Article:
When a movie flaunts outlandish fashion and we are asking where our 401K went, it is incongruous. Yes, films have shown high society before. They have shown how the rich live, but this is different. SEX & THE CITY bombed because it became disconnected from its core audience.

We are now frugal. We are watching out pennies. We are putting money into saving accounts. The fantasy of having the rich life means nothing right now. Shopping ’til you drop has no place when we are hitting yard sales for clothes. SEX AND THE CITY bombed because too many of us know too many struggling families. Wearing a pair of expensive shoes maybe nice for some, but making sure sons and daughters can go to college seems far more important.

Plus, it’s ten years later.  Time has marched on and collectively we’ve gotten older, like it or not.  As people get older, they do tend to spend less.  Think pensioners in Japan is a growth segment?  If you do then I have some primo swamp land I’d like to sell you.

And with the current economic backdrop being what it is, that’s not going to help a movie where backdrops are just as much a focal point as the characters are.  I will say I find it juicily ironic that so much of  the movie was set in the Emirates, with that massive restructuring Dubai World just completed and all (we’ll get to that another time).  It’s all disconnected on a number of levels.  A movie that is behind the times predominantly set in an area where people thought paying thousands of dollars a night for a hotel in an irrigated desert was a good idea.  Juicily ironic, indeed.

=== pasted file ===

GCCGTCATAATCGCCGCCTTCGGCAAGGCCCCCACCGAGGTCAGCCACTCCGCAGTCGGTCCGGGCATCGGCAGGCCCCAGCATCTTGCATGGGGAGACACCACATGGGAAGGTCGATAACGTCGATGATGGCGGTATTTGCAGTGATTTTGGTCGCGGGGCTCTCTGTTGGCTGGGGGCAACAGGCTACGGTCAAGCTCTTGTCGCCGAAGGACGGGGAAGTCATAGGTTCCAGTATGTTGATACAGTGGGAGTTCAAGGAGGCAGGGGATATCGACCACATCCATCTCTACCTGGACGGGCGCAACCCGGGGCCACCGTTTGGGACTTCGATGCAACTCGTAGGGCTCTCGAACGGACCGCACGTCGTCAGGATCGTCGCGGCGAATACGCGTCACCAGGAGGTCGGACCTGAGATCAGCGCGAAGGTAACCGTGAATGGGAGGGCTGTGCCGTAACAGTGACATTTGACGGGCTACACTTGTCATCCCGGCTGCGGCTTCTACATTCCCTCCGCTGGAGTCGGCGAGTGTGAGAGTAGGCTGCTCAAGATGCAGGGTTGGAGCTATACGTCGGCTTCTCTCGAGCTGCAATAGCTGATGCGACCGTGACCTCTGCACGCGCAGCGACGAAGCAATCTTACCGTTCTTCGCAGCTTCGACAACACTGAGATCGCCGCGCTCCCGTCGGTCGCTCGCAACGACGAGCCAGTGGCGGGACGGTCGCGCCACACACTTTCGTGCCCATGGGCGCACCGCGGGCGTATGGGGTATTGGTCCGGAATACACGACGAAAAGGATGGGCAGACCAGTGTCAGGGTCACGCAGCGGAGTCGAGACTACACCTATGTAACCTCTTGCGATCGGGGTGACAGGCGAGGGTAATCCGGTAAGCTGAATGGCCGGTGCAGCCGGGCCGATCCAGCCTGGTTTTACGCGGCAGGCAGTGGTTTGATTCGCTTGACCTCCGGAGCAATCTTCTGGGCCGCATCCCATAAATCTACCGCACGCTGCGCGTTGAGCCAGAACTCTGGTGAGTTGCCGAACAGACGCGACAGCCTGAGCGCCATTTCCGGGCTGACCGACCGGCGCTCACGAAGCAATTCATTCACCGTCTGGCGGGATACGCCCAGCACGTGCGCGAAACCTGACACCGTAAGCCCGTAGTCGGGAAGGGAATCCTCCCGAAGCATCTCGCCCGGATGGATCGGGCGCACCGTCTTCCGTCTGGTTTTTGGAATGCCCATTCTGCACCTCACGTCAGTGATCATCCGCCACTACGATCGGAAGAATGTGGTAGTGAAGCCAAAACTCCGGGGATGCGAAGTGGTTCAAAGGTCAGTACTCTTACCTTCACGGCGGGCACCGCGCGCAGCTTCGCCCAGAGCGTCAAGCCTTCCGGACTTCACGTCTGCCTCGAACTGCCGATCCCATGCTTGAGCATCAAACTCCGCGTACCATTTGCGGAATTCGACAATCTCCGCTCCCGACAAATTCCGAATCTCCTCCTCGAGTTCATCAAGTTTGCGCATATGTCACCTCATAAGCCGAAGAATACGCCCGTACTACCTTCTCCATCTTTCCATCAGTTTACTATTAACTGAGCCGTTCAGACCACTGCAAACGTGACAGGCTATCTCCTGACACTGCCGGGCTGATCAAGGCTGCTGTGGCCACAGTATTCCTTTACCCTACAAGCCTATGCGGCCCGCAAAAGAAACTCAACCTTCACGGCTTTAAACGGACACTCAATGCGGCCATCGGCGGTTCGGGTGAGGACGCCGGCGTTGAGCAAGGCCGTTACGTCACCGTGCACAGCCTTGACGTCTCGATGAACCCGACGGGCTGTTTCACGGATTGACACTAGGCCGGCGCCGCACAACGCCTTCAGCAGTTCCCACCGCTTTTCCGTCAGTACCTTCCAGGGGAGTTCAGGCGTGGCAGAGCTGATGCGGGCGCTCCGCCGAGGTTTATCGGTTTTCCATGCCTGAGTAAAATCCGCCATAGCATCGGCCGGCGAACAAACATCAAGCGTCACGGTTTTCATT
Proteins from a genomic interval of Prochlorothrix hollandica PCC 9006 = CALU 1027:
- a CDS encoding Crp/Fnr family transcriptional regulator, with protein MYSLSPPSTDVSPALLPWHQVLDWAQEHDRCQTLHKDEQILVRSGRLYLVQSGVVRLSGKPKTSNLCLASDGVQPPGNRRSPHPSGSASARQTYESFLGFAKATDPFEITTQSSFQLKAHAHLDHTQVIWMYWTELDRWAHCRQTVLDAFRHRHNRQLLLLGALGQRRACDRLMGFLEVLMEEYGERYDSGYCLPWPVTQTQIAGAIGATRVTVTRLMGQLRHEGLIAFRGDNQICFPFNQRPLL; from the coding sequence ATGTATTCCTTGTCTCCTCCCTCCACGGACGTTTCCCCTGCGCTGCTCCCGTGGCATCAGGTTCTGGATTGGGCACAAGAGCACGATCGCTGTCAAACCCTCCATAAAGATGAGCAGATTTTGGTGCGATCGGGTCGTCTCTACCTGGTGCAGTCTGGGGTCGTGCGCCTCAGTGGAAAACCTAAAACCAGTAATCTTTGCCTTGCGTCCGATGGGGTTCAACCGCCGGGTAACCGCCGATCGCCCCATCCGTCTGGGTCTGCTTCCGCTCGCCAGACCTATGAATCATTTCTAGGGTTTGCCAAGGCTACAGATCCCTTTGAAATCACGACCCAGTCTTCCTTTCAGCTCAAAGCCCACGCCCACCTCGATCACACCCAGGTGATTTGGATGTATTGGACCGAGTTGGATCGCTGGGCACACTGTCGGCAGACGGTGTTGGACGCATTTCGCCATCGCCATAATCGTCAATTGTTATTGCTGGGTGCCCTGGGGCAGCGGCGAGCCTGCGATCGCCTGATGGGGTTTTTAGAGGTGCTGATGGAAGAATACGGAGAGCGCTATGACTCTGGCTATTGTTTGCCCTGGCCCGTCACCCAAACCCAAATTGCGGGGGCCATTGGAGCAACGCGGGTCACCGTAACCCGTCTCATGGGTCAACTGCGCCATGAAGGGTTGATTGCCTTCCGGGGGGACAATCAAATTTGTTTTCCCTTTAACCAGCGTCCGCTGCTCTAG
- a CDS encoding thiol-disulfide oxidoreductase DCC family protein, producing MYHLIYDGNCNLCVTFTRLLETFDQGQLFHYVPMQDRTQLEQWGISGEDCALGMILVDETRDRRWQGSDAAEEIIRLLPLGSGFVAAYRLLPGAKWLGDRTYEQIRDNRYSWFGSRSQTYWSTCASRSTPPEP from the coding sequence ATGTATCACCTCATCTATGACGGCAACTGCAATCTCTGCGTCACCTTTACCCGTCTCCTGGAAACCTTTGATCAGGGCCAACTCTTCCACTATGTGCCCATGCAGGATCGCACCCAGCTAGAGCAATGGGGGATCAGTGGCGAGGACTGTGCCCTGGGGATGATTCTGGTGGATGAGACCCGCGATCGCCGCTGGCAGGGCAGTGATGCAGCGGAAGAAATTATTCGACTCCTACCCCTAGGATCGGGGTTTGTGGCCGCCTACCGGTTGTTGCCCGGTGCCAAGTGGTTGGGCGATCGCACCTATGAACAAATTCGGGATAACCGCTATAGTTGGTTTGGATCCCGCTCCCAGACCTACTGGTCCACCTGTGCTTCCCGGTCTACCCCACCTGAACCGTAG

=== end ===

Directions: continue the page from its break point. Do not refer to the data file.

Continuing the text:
But the social mood aspect is something I’m always drawn to.  And for that, I went digging up some posts from my favorite editor of animated financial news, Kevin Depew (never mind the fact he may be the *only* editor of animated financial news, well, anywhere).  First, there’s this aspect of social mood, quitting Facebook:

ABC News asks “What happens when you deactivate Facebook”? If a Facebook user really wants to make the separation permanent, how does the process work?

This is a hallmark of the ongoing falling transition in social mood, the rupture of social networks into smaller, fractured niche units. While bull market optimism carries with it an enthusiasm for openness, connectivity, and sharing, a shift to negative social mood brings with it the opposite.